Bruins’ Top-Ranked Penalty Kill Unit Propels B’s to Easy 5-2 Win in Buffalo


Bruins' Top-Ranked Penalty Kill Unit Propels B's to Easy 5-2 Win in Buffalo Brad Marchand may just have a future as a fortune teller if this hockey thing doesn't work out.

The scrappy Bruins forward didn't quite call his shot against Buffalo, but he did correctly predict that the Bruins' league-leading penalty kill would prove a lethal weapon if Boston continued its strong short-handed play.

"You do feed off it, it does snowball," said Marchand after practice earlier this week. "I think if we continue to play the way we're playing on the penalty kill we're going to be very dangerous and a very tough team to play against."

The Bruins' penalty kill was plenty dangerous Wednesday night in Buffalo, as Boston struck for a pair of short-handed goals in the first period and cruised to a 5-2 win over the Sabres.

Marchand scored the first of those short-handed goals, burying a shot on a breakaway with a forehand move 3:32 into the opening period. It was Marchand's first NHL goal in his 29th career game.

"I just wanted to get a shot off, and luckily it went in," said Marchand, who admitted he had always envisioned his first goal coming on a pretty rush in all alone, but figured it was more likely to an ugly goal in traffic.

"I was hoping, but by this time I figured it was going to be a rebound or a greasy goal," said Marchand, "but it was nice to get one on a breakaway. Those always feel good."

Patrice Bergeron followed up Marchand's goal — and his own blocked initial attempt — with another short-handed strike at 14:54 of the first, with Marchand and Greg Campbell picking up the assists. Campbell started the play but was actually off the ice on a change before the puck went in the net.

"We scored a couple of short-handed goals which really helped to set the tone of the game," said Bruins coach Claude Julien. "They keep working hard. They're getting into the shooting lanes and they're willing to block shots. Our penalty kill keeps having some success and we need that in order to be successful."

Blake Wheeler, another key member of the PK unit, scored his first goal of the year at even strength later in the first off a nice pass out from behind the net by Michael Ryder and the Bruins were off and running with a 3-0 lead.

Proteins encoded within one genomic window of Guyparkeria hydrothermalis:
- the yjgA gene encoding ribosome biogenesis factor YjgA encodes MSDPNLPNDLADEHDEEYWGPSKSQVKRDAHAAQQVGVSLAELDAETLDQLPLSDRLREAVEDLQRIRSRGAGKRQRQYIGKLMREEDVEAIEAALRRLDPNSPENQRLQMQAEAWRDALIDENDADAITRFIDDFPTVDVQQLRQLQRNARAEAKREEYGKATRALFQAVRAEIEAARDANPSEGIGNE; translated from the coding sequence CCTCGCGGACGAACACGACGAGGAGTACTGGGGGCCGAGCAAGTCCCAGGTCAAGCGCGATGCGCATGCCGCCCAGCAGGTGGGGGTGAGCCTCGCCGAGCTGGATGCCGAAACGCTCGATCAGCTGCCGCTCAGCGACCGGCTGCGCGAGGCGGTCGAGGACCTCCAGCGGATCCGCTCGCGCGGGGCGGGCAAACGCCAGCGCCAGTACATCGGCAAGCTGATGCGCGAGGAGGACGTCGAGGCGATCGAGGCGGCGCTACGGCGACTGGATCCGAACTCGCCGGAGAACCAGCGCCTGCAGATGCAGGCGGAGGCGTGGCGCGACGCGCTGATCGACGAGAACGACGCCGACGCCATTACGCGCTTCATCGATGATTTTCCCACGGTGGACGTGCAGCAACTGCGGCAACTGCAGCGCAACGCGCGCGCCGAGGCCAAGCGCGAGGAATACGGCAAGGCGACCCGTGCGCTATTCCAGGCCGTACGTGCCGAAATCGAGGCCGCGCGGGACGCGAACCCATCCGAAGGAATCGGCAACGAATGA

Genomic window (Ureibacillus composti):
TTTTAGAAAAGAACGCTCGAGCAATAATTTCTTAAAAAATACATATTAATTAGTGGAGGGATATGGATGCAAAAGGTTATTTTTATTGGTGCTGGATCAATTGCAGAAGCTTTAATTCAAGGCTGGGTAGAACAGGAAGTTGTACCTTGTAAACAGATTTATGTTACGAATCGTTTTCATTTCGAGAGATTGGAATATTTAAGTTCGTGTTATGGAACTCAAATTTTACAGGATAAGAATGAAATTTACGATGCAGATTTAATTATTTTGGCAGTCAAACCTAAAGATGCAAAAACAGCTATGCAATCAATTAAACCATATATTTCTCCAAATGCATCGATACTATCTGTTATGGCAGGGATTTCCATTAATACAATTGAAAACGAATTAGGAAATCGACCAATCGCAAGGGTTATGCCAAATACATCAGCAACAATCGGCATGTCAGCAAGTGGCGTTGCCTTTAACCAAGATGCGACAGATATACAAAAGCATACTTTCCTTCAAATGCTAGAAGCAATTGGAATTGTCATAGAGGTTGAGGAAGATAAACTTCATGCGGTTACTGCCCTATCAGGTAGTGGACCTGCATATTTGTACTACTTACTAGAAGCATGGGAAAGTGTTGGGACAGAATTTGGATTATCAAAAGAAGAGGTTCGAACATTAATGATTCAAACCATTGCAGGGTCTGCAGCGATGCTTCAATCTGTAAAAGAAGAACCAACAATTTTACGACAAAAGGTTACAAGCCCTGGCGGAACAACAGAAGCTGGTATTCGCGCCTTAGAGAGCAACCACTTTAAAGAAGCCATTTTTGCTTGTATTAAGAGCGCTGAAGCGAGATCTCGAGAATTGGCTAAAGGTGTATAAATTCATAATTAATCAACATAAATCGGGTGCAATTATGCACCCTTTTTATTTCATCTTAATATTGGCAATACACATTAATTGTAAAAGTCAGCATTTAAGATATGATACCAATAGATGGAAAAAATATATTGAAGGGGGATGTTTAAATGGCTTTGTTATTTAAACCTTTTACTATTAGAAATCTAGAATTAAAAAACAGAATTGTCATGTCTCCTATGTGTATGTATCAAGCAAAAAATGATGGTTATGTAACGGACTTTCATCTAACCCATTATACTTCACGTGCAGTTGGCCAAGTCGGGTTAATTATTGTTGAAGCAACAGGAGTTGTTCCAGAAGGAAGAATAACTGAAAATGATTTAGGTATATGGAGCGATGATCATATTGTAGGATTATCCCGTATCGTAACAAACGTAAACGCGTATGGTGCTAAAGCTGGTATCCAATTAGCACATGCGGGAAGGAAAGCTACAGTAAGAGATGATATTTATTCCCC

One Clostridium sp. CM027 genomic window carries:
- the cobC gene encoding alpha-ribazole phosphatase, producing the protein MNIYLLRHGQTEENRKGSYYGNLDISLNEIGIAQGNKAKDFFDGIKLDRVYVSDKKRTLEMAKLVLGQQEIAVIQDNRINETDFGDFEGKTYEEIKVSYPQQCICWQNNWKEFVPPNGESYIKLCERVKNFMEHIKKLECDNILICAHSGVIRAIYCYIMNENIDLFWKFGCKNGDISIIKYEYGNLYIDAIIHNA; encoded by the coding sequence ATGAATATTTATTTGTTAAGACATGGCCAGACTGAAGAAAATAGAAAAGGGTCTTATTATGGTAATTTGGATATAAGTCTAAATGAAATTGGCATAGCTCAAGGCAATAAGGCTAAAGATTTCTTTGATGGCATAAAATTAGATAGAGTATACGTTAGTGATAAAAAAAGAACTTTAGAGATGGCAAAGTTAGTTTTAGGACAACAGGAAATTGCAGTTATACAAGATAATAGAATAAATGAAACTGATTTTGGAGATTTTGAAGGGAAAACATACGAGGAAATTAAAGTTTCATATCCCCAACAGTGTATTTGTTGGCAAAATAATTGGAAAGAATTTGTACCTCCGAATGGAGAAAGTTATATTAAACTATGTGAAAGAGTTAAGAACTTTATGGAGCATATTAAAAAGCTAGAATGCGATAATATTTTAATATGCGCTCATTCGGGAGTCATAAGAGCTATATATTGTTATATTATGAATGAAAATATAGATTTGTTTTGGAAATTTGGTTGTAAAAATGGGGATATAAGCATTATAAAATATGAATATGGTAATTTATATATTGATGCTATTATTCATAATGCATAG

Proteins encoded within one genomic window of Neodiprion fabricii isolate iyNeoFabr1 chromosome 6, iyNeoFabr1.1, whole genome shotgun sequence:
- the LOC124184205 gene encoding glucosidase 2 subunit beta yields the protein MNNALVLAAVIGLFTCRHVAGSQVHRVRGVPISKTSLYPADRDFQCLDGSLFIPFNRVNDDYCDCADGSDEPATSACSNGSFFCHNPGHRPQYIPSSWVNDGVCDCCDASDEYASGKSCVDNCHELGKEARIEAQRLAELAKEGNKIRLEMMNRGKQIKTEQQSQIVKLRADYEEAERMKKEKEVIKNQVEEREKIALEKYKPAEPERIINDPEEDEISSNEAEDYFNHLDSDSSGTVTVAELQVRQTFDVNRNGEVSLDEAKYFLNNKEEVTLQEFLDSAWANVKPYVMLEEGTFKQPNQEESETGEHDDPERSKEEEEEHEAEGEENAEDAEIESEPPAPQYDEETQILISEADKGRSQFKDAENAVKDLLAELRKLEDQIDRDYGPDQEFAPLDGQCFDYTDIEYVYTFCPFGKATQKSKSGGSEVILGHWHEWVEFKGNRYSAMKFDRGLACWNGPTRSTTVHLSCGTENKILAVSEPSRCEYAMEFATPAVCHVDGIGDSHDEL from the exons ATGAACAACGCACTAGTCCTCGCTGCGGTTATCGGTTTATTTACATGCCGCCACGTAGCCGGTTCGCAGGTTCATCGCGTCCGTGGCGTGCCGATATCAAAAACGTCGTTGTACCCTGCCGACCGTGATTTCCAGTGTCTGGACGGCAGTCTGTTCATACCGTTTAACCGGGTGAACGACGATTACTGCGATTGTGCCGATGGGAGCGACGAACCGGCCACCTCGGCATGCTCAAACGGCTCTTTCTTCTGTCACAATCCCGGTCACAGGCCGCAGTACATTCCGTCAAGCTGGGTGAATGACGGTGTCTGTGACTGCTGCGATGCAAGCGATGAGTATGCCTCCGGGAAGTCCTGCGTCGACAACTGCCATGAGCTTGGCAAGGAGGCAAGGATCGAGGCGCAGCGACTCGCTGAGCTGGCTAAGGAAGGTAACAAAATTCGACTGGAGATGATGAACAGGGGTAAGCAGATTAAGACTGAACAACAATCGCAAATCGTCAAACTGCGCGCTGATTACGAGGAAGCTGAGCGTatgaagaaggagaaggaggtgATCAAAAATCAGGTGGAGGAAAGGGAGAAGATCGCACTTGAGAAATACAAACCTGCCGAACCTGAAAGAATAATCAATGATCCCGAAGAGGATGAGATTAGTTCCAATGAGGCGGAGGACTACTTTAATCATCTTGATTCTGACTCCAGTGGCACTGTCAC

"It was nice, both of them have been chomping at the bit to get their first goal this year," said Julien. "And for Marchand it was his first NHL goal too, so it was nice to see him get that and in a nice fashion too on a breakaway."

Before departing for Buffalo, Marchand discussed why the Bruins have been so successful on the penalty kill this season.

"We have a lot of meetings about it," said Marchand. "The guys know where to be and everyone works real well together. And I think the big thing is our goalies have been huge, making big saves at big times and that's the biggest thing. Your goalie has to be your best penalty killer and so far they have been."

Tim Thomas has been the best player on the ice for the Bruins all season long, regardless of the manpower situation. But he has been particularly good when Boston is down a man, and helped the Bruins kill off six of Buffalo's seven power-play chances in this one. The Bruins have now allowed just three goals on 36 power plays for the year, a 91.7 percent success rate.
Thomas made 12 stops on Buffalo's seven power plays and had 33 saves overall. He became the first Bruin goalie to start a season with wins in his first seven starts, improving to 7-0-0 with a league-best 0.71 GAA and .971 save percentage. That was despite allowing more than one goal for the first time this season, as he's now stopped 215 of the 220 shots he's faced.

Not everything was perfect for the Bruins on Wednesday. After jumping out to a commanding 4-0 lead with a Ryder goal in the second, they started making a few too many mistakes and allowed Buffalo to climb back into it. The Bruins were careless at times with the puck and spent way too much time in the box, putting a strain on even their exceptional penalty kill.

"I thought we had a decent start," said Julien. "We played well and got ourselves a lead. But after that our game went down a notch or two and I didn't like the way we played after [getting] that lead. We made a lot of mistakes, turned a lot of pucks over, kind of got comfortable out there and hopefully that's something we can correct down the road."

The Bruins will have to correct that quick, as Wednesday's game was the start of a busy stretch. They complete a three-game road trip with a game at Washington on Friday, then return home to face a tough St. Louis squad at the Garden on Saturday.

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